When a good science base is not enough to create competitive industries: Lock-in and inertia in Russian systems of innovation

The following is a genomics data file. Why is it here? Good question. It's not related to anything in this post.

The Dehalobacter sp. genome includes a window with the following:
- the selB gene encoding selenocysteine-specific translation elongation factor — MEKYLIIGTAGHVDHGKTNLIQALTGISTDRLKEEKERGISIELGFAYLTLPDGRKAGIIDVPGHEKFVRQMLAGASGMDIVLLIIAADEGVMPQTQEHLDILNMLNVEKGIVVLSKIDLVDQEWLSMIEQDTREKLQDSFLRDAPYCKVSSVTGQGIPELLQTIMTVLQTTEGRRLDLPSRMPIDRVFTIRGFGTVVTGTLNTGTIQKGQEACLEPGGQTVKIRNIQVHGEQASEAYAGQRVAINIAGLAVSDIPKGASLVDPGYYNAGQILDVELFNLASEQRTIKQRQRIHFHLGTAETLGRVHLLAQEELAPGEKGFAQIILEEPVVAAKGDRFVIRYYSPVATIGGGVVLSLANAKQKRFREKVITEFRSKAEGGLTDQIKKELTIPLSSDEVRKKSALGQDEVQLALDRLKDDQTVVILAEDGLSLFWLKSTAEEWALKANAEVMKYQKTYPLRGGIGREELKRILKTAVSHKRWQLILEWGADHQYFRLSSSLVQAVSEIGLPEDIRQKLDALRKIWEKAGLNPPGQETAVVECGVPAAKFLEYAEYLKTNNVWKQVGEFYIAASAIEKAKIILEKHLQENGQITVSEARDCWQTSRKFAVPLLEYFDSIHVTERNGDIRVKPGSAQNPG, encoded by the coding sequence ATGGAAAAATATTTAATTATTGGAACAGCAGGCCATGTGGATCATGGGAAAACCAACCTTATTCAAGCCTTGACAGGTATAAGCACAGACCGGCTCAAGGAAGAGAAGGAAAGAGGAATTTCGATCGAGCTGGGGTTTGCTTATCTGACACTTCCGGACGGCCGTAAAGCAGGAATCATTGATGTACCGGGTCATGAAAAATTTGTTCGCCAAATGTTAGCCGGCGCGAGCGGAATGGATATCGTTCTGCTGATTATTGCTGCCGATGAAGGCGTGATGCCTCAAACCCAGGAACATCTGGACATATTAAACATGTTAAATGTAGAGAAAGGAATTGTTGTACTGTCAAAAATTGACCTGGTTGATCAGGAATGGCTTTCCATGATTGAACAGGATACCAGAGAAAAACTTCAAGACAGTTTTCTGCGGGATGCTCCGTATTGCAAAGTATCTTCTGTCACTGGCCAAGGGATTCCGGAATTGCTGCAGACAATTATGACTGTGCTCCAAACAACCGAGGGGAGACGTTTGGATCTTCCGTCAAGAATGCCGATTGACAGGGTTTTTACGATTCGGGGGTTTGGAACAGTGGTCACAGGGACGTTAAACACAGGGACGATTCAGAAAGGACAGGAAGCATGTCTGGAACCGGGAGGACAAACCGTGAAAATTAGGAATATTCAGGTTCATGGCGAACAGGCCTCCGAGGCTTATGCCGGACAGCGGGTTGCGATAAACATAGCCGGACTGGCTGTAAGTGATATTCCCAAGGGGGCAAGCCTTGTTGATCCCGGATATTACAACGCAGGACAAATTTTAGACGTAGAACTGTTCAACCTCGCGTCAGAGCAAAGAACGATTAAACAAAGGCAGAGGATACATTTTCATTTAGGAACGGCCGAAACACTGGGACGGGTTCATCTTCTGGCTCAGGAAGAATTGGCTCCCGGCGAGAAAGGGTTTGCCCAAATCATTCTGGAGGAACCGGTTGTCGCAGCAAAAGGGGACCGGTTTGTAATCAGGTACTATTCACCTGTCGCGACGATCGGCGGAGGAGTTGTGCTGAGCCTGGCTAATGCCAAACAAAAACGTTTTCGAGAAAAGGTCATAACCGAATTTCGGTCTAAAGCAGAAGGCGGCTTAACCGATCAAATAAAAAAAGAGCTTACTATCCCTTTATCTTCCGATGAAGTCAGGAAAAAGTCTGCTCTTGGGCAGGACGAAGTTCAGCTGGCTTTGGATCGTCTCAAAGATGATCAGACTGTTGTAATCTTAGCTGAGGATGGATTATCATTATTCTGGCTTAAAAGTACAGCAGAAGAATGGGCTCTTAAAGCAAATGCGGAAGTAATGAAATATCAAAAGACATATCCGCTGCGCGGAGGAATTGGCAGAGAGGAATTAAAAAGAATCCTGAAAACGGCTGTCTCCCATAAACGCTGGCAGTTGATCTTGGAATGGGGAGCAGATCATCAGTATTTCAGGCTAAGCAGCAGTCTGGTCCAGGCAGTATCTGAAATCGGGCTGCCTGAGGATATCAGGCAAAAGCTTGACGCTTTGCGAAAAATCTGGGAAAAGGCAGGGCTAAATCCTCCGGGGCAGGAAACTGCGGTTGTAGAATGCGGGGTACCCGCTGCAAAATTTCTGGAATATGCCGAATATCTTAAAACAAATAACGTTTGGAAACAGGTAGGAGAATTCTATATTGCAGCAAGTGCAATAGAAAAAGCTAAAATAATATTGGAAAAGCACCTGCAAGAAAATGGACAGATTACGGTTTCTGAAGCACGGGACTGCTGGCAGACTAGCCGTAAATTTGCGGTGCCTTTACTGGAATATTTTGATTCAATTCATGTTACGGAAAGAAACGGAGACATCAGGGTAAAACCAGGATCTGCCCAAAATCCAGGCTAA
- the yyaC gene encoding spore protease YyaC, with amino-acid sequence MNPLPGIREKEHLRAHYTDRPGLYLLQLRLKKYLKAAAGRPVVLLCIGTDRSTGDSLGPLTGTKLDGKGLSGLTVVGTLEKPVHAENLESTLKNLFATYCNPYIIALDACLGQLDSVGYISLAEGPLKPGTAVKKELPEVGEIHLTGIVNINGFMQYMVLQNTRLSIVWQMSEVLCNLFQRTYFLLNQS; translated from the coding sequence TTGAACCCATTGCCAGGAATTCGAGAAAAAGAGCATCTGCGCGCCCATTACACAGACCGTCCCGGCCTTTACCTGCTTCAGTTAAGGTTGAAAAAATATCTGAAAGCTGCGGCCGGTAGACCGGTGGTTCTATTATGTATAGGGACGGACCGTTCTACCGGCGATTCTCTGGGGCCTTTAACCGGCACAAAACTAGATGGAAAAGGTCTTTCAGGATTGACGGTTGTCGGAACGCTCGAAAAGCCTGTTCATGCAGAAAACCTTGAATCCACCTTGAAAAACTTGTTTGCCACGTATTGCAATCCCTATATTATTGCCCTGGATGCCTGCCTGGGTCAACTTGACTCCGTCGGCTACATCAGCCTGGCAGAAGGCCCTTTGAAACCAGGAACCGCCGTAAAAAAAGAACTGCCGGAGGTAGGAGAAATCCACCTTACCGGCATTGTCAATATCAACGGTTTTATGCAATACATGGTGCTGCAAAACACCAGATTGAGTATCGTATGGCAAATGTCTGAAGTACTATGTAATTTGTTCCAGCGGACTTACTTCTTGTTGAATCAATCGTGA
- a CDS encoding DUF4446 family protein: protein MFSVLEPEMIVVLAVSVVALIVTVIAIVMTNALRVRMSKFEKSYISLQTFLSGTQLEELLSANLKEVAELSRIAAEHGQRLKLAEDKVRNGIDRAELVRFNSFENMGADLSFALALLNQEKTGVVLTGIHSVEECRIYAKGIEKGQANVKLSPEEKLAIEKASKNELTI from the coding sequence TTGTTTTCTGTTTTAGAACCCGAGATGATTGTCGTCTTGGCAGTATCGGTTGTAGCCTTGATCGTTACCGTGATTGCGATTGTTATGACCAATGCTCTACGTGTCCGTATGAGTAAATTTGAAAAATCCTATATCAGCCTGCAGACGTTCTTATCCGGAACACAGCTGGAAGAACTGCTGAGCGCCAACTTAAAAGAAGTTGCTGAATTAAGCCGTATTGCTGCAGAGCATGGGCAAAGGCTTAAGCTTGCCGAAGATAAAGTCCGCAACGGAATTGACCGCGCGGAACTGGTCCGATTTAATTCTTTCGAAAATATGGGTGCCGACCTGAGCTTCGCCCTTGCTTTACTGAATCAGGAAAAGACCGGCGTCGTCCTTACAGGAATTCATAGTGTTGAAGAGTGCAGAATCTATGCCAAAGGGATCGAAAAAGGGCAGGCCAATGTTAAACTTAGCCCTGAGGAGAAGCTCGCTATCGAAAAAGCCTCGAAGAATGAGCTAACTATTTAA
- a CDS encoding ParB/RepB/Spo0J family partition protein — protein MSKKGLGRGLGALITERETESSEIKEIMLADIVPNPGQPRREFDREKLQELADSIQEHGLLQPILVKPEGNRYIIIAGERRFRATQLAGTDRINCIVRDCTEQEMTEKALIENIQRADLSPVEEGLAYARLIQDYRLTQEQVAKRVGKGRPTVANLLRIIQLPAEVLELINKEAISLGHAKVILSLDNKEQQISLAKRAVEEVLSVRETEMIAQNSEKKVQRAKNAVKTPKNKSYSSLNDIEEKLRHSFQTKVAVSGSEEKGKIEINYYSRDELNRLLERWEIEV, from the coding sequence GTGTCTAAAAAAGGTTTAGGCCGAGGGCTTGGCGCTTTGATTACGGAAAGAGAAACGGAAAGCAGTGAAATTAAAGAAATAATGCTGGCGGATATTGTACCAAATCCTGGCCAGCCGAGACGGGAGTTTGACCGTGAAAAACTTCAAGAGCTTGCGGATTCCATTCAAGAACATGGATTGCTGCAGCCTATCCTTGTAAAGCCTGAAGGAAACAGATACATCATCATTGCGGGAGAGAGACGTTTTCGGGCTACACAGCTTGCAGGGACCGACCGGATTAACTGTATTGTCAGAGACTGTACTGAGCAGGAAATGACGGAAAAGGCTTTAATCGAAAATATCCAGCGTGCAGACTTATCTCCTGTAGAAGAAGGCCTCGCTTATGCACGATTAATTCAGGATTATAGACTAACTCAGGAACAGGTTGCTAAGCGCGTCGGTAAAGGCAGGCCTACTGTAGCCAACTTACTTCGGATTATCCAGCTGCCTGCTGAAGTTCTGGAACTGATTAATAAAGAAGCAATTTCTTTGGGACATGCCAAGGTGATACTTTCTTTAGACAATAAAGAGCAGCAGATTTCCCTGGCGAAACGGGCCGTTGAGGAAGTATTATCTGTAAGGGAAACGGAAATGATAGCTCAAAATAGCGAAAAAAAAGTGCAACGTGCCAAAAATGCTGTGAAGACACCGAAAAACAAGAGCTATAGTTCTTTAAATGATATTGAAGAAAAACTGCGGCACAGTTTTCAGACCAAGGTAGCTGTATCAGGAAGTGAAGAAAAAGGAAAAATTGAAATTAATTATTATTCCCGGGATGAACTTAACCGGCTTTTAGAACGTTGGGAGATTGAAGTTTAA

Despite a well-developed science and technology base and considerable industrial capacity during the soviet era, Russia has largely failed to create a competitive industrial sector despite two decades of transition. This paper seeks to understand why Russia has not succeeded despite having relatively favourable initial conditions. We develop an understanding of its innovation system and the interplay between the firm and the non-firm sector. We argue that, in any economy, when political and economic regimes were rapidly reformed, there is considerable structural inertia associated with complex interdependencies between the state, domestic firms and the formal and informal institutions that bind them together. In the case of Russia, this inertia has resulted in a system-wide lock-in, and industrial enterprises continued to engage in routines that generated a sub-optimal outcome. Market forces did not result in the western-style innovation system, but a hybrid one, with numerous features of the soviet system. A significant segment of industry maintains a Soviet-style dependence on "top-down" supply-driven allocation of resources and a reliance on external (but domestic) network of sources for innovation and capital. At the same time, "new" firms and industries have also evolved which undertake their own R&D, and utilise foreign sources of capital and technology, and at least partly determine their production and innovative activities on the basis on market forces.
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